Remove the ribs from the kale. This can be done by grasping the end of the rib and stripping off the leaves. Discard the ribs. Roll the leaves into a “cigar” and slice into ribbons. 

In a large bowl, douse the kale with the olive oil, add the garlic and salt and begin to massage or crush the kale with your hands. This can only be done well with the hands, so get into it and enjoy it. Your hands will thank you for the olive oil massage. 

Once the kale is dark green and reduced considerably in bulk, squeeze the lemon juice over it. Adjust the salt, add pepper if you desire, and garnish with plenty of freshly grated parmesan cheese. You will find this irresistible!

Spring Greens

With the spring coming on like crazy, I find myself constantly walking the garden to see shoots of edible things peeking through the mulch. I know it’s too early for asparagus, but the sorrel is beginning to show signs of life.

Leafy greens are earliest spring vegetables

Usually the first shoots we see are leafy greens. Many of them actually have chemical substances (mostly sugars) that act as antifreeze so they are perfectly at home in the coldest weather. They are the best plants to bracket the growing season with since they are so cold tolerant. They also make great cold frame crops. 

Greens are simple things. In a world of chaotic schedules, hurried meals, and gourmet foods, it’s pleasant to eat something as simple to prepare and wholesome as Swiss chard or kale. Besides, with the constant nattering about eating less fat and more vegetables, who can argue with getting a solid dose of cancer-fighting vitamins in something that tastes so good?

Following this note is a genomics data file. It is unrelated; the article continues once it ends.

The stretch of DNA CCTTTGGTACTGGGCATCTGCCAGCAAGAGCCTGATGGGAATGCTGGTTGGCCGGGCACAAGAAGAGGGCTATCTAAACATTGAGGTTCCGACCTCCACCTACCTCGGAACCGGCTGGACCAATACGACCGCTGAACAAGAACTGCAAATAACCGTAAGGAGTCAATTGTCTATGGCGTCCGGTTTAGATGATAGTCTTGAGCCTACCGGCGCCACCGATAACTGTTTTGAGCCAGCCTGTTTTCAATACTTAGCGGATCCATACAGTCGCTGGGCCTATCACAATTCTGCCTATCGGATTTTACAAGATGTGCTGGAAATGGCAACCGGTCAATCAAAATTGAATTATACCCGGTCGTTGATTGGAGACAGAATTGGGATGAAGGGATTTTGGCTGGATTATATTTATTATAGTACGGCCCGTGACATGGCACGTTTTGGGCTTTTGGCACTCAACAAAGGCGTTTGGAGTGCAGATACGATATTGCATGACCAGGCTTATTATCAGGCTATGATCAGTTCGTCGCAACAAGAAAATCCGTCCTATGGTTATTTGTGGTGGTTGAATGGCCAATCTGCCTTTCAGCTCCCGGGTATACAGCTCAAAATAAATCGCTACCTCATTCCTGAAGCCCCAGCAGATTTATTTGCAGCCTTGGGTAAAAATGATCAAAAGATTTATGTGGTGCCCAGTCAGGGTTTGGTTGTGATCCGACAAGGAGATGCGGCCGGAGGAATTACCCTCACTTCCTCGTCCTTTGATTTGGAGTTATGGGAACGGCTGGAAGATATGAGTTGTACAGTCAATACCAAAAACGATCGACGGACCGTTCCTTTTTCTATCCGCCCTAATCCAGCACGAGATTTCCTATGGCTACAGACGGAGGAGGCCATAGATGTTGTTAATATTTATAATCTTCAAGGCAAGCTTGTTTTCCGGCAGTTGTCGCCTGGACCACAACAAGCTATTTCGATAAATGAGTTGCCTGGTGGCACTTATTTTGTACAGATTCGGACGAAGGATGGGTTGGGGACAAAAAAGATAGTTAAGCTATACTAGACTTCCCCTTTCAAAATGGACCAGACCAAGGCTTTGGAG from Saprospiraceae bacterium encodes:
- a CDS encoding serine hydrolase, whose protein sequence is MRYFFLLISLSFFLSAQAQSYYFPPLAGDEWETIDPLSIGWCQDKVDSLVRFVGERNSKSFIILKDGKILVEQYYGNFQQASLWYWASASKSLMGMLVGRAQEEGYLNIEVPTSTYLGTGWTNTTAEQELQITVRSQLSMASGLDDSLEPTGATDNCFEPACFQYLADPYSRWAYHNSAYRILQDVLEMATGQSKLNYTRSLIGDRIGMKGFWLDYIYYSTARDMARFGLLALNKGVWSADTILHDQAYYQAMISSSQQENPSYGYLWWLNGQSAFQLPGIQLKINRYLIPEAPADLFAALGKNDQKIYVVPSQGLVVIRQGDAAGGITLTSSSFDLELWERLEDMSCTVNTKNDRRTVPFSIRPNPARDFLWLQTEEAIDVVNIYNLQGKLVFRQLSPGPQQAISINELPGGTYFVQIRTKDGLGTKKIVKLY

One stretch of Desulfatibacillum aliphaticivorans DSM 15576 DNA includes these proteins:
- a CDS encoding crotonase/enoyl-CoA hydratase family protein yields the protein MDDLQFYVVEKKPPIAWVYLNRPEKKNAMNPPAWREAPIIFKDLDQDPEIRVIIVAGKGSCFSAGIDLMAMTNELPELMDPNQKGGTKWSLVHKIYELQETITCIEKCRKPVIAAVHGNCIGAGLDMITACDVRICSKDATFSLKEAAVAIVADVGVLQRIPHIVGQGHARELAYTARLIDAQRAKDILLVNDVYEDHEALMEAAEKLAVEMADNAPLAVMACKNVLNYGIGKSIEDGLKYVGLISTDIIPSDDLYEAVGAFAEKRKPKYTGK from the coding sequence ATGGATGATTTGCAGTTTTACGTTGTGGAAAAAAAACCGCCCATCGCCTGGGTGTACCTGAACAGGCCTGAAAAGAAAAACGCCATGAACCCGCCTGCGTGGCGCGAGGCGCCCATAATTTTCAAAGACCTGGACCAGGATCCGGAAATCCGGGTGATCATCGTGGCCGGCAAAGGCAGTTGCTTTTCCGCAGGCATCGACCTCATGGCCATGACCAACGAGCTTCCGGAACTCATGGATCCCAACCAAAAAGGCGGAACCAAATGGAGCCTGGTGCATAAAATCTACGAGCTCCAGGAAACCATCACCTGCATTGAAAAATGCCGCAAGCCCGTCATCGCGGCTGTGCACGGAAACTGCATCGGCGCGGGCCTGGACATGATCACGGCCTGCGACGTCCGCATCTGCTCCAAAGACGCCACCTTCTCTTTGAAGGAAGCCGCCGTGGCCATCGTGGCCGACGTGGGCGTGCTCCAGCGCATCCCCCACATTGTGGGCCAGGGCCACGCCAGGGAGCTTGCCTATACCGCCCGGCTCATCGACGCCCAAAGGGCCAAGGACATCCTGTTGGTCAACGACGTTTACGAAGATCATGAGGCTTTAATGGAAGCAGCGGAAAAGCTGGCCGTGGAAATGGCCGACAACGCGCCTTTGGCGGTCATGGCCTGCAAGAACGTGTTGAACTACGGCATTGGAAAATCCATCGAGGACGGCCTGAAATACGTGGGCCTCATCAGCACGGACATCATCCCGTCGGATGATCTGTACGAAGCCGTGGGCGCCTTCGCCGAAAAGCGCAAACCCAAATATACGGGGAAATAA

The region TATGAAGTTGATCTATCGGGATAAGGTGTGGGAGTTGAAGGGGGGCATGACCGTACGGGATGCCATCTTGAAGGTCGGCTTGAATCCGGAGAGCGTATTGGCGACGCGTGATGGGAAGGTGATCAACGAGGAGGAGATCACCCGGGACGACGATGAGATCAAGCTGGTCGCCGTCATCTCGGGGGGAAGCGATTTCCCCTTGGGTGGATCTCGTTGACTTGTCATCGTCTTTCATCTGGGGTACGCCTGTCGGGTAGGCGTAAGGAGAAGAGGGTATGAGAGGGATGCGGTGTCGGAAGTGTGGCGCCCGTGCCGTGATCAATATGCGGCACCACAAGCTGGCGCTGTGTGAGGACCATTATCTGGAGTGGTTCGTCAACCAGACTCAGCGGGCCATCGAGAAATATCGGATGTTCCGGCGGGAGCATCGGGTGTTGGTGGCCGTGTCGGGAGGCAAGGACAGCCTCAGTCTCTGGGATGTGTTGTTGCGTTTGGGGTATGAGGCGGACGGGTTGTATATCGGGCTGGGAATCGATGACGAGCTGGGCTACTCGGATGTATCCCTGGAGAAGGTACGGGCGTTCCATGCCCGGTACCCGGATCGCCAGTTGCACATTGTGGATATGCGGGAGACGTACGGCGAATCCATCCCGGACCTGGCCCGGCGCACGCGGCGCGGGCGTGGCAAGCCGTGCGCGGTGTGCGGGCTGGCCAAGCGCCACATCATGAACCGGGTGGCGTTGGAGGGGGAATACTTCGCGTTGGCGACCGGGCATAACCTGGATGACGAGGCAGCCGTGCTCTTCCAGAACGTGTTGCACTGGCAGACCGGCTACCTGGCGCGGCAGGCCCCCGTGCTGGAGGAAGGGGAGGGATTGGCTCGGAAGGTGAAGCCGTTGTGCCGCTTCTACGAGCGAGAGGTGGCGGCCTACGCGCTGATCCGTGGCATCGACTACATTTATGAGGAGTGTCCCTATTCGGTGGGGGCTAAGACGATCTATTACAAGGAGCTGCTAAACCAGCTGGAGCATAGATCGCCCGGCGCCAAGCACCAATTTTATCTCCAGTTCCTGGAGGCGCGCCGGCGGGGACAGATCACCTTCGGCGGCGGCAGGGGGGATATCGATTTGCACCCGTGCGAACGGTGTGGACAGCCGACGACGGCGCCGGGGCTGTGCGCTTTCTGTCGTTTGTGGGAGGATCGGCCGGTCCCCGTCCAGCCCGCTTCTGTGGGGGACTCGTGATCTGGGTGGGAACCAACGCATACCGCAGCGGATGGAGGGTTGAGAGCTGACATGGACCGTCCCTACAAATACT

Greens are easy to grow

Most are easy to grow, and only need moderately fertile well-drained soil and full to partial sun. I actually like to seed several types of greens in the fall so they will be up early and provide me with tasty meals when there’s not much else around that is so fresh. Some greens bolt quickly when the heat comes, so giving them a head start by planting in fall means I’ll have plenty of spinach, lettuce, mustard and Chinese cabbage in early spring.

Spinach in the cold frame

Spinach

Spinach is one of the first greens that comes to mind. Who doesn’t love spinach? You can start plants under a cold frame in fall, where they will start growing and then go into suspended animation for the winter. As the days lengthen, the small plants will take off. I actually have baby spinach for the table now.